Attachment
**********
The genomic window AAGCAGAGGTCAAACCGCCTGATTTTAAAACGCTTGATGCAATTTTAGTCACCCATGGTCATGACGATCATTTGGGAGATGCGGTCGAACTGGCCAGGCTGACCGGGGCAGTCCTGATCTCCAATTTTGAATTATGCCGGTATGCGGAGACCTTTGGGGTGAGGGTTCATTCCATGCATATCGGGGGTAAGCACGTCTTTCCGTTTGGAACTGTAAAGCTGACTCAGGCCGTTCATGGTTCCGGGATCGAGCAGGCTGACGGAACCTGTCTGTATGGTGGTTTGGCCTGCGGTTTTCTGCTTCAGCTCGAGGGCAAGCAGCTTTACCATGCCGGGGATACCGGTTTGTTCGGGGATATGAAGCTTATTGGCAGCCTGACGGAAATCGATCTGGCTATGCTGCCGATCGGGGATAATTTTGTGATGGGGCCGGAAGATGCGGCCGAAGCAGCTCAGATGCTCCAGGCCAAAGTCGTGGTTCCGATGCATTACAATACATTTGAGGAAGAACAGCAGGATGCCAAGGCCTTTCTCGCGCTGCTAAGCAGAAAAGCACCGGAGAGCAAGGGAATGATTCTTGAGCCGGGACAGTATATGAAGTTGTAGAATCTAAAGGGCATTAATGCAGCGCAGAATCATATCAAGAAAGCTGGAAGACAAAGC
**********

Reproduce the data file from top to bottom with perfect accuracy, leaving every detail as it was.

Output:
The genomic window AAGCAGAGGTCAAACCGCCTGATTTTAAAACGCTTGATGCAATTTTAGTCACCCATGGTCATGACGATCATTTGGGAGATGCGGTCGAACTGGCCAGGCTGACCGGGGCAGTCCTGATCTCCAATTTTGAATTATGCCGGTATGCGGAGACCTTTGGGGTGAGGGTTCATTCCATGCATATCGGGGGTAAGCACGTCTTTCCGTTTGGAACTGTAAAGCTGACTCAGGCCGTTCATGGTTCCGGGATCGAGCAGGCTGACGGAACCTGTCTGTATGGTGGTTTGGCCTGCGGTTTTCTGCTTCAGCTCGAGGGCAAGCAGCTTTACCATGCCGGGGATACCGGTTTGTTCGGGGATATGAAGCTTATTGGCAGCCTGACGGAAATCGATCTGGCTATGCTGCCGATCGGGGATAATTTTGTGATGGGGCCGGAAGATGCGGCCGAAGCAGCTCAGATGCTCCAGGCCAAAGTCGTGGTTCCGATGCATTACAATACATTTGAGGAAGAACAGCAGGATGCCAAGGCCTTTCTCGCGCTGCTAAGCAGAAAAGCACCGGAGAGCAAGGGAATGATTCTTGAGCCGGGACAGTATATGAAGTTGTAGAATCTAAAGGGCATTAATGCAGCGCAGAATCATATCAAGAAAGCTGGAAGACAAAGC